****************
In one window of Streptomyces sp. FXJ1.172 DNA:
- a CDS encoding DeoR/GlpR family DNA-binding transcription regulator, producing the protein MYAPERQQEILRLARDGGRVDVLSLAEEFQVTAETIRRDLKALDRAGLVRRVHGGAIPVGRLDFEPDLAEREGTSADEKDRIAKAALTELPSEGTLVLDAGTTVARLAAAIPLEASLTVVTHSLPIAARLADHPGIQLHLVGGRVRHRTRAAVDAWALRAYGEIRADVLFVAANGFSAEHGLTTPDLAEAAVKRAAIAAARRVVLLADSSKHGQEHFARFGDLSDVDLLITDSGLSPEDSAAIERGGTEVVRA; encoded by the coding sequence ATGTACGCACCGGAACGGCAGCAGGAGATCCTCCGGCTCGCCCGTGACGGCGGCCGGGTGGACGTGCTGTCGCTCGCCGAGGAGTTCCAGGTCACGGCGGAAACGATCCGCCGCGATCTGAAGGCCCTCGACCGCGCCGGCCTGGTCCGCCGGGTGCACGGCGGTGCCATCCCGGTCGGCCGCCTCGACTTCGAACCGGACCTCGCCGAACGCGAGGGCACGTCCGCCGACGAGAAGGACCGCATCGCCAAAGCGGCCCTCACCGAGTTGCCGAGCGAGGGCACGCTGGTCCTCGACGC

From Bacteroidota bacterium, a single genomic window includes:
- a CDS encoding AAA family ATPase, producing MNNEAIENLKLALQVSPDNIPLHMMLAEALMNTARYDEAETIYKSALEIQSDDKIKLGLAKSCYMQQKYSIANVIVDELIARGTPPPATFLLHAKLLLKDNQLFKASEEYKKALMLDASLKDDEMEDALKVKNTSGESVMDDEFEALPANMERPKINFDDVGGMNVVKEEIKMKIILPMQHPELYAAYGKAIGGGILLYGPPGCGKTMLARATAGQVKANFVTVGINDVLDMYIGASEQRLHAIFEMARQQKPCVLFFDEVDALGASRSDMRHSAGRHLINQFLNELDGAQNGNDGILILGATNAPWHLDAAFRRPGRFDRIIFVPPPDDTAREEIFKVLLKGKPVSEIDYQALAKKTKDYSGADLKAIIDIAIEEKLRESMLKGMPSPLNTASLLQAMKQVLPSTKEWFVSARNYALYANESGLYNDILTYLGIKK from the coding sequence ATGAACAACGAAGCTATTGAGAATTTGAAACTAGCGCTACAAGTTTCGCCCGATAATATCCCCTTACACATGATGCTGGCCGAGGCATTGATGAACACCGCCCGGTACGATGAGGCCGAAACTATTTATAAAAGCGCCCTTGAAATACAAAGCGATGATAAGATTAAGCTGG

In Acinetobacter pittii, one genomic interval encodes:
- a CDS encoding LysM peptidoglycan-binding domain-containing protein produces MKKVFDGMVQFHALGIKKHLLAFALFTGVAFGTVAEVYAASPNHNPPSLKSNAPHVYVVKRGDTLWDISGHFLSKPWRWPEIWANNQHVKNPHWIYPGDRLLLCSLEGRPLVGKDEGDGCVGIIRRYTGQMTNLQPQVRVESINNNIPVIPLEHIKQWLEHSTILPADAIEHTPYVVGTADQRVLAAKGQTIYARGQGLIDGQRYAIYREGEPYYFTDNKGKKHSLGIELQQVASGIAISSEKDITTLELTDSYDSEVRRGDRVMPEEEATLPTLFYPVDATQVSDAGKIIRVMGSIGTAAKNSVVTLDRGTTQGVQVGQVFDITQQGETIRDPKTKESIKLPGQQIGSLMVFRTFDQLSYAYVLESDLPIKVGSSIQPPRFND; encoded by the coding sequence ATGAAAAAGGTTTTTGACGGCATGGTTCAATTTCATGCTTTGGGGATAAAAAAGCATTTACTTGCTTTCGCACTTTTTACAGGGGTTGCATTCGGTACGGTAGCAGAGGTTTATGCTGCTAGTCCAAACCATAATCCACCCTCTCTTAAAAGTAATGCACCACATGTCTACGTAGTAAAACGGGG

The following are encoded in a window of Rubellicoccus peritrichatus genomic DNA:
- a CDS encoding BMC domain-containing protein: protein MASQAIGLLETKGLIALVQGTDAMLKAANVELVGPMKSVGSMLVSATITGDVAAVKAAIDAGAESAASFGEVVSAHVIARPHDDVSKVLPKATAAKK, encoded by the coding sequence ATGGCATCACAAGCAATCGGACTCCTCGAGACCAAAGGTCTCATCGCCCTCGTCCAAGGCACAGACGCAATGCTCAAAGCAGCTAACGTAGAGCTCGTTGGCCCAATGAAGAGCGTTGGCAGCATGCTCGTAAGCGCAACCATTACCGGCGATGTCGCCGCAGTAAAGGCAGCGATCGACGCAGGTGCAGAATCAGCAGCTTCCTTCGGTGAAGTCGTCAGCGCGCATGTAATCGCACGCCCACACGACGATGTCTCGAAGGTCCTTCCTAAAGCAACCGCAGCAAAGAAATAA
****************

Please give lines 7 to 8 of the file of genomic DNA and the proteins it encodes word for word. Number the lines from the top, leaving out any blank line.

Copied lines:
The following are encoded in a window of Rubellicoccus peritrichatus genomic DNA:
- a CDS encoding BMC domain-containing protein: protein MASQAIGLLETKGLIALVQGTDAMLKAANVELVGPMKSVGSMLVSATITGDVAAVKAAIDAGAESAASFGEVVSAHVIARPHDDVSKVLPKATAAKK, encoded by the coding sequence ATGGCATCACAAGCAATCGGACTCCTCGAGACCAAAGGTCTCATCGCCCTCGTCCAAGGCACAGACGCAATGCTCAAAGCAGCTAACGTAGAGCTCGTTGGCCCAATGAAGAGCGTTGGCAGCATGCTCGTAAGCGCAACCATTACCGGCGATGTCGCCGCAGTAAAGGCAGCGATCGACGCAGGTGCAGAATCAGCAGCTTCCTTCGGTGAAGTCGTCAGCGCGCATGTAATCGCACGCCCACACGACGATGTCTCGAAGGTCCTTCCTAAAGCAACCGCAGCAAAGAAATAA